“Christ came to teach us how to live. He has invited us to come to him, to learn of him to be meek and lowly of heart that we may find rest unto our souls. Because Jesus has lived our example, we have no excuse for not imitating his life and works. Those who profess his name and do not practice his precepts are weighed in the balances of heaven and found wanting. But those who reflect the image of Christ will have a place in the mansions which he has gone to prepare.”1

“With Judas an element of antagonism was introduced among the disciples. In connecting himself with Jesus he had responded to the attraction of His character and life. He had sincerely desired a change in himself, and had hoped to experience this through a union with Jesus. But this desire did not become predominant. That which ruled him was the hope of selfish benefit in the worldly kingdom which he expected Christ to establish. Though recognizing the divine power of the love of Christ, Judas did not yield to its supremacy. He continued to cherish his own judgment and opinions, his disposition to criticize and condemn. Christ’s motives and movements, often so far above his comprehension, excited doubt and disapproval, and his own questionings and ambitions were insinuated to the disciples. Many of their contentions for supremacy, much of their dissatisfaction with Christ’s methods, originated with Judas. . . .

“So far as Judas himself was concerned, Christ’s work of love had been without avail. But not so as regards his fellow disciples. To them it was a lesson of lifelong influence. Ever would its example of tenderness and long-suffering mold their intercourse with the tempted and the erring. And it had other lessons. At the ordination of the Twelve the disciples had greatly desired that Judas should become one of their number, and they had counted his accession an event of much promise to the apostolic band. He had come more into contact with the world than they, he was a man of good address, of discernment and executive ability, and, having a high estimate of his own qualifications, he had led the disciples to hold him in the same regard. But the methods he desired to introduce into Christ’s work were based upon worldly principles and were controlled by worldly policy. They looked to the securing of worldly recognition and honor—to the obtaining of the kingdom of this world. The working out of these desires in the life of Judas, helped the disciples to understand the antagonism between the principle of self-aggrandizement and Christ’s principle of humility and self-sacrifice—the principle of the spiritual kingdom. In the fate of Judas they saw the end to which self-serving tends.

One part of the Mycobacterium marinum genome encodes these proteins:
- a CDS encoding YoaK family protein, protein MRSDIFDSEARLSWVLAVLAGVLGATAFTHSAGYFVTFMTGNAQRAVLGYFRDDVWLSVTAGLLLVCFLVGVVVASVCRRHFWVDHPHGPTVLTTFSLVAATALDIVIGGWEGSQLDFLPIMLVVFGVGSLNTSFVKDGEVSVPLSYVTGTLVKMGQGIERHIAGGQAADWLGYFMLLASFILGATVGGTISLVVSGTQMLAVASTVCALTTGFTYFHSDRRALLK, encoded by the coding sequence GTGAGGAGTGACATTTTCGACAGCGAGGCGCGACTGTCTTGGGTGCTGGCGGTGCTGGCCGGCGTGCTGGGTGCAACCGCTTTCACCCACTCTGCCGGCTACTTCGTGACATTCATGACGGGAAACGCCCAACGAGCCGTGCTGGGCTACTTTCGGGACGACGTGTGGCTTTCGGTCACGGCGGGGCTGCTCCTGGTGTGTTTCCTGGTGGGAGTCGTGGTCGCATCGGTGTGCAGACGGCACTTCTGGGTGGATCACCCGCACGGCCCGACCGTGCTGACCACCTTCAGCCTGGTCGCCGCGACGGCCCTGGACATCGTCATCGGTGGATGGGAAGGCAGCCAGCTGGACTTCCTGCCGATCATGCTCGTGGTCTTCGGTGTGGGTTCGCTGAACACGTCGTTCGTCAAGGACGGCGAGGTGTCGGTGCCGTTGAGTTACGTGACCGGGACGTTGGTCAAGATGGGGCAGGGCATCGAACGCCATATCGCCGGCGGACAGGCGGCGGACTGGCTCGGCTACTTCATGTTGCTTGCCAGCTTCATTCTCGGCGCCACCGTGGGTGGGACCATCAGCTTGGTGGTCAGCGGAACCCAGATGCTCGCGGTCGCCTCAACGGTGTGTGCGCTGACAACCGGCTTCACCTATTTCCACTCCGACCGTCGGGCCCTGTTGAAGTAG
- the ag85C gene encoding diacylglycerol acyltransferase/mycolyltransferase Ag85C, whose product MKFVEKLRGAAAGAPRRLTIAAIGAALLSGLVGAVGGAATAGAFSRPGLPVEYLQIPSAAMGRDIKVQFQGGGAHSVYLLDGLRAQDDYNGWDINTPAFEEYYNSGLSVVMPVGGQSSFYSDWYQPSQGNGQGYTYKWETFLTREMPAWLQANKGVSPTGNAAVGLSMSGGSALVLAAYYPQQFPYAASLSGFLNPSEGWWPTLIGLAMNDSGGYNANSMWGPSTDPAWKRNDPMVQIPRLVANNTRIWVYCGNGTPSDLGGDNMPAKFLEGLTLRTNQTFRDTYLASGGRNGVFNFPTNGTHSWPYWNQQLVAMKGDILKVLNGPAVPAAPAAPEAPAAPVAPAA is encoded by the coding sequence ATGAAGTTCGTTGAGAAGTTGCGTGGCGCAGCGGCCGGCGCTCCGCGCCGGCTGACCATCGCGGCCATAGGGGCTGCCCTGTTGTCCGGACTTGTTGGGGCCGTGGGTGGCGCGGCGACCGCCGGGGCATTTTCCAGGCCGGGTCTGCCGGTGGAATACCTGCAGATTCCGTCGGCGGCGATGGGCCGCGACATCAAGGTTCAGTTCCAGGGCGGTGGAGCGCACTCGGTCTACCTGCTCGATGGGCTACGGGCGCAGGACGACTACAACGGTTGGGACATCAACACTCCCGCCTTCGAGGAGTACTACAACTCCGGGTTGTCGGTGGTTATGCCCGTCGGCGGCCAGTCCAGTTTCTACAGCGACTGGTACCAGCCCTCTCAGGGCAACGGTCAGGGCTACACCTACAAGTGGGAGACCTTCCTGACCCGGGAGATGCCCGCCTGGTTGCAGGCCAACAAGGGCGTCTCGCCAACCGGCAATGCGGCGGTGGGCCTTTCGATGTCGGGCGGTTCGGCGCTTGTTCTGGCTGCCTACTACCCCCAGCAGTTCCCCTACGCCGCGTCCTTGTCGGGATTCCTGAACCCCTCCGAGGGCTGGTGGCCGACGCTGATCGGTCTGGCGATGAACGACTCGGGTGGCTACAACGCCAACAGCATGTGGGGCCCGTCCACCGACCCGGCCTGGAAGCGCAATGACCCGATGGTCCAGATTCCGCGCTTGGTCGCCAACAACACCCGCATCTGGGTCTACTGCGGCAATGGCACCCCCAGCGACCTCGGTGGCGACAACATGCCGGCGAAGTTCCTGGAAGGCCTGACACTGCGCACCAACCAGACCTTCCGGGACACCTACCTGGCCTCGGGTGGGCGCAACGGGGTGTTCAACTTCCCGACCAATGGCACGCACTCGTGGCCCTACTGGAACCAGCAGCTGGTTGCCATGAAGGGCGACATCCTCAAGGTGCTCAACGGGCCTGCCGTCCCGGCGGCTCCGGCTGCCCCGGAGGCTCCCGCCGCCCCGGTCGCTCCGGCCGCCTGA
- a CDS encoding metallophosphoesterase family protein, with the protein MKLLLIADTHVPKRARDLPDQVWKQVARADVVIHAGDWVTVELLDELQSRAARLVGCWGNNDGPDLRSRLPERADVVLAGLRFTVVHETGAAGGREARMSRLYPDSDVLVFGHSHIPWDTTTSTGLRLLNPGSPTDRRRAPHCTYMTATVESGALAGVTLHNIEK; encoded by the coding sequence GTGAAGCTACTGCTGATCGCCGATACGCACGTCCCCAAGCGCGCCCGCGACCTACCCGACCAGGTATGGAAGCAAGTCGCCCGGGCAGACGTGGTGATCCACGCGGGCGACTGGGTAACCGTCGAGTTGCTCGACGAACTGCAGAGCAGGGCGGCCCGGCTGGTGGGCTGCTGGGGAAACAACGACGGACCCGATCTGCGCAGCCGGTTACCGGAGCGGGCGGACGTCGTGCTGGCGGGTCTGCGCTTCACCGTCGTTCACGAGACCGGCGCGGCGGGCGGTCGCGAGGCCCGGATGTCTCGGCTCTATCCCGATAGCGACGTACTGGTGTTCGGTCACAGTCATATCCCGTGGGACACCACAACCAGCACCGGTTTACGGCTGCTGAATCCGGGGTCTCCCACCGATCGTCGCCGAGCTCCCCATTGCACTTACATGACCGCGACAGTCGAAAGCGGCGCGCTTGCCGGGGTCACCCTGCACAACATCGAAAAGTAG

“For these disciples the mission of Christ finally accomplished its purpose. Little by little His example and His lessons of self-abnegation molded their characters. His death destroyed their hope of worldly greatness. The fall of Peter, the apostasy of Judas, their own failure in forsaking Christ in His anguish and peril, swept away their self-sufficiency. They saw their own weakness; they saw something of the greatness of the work committed to them; they felt their need of their Master’s guidance at every step.” 2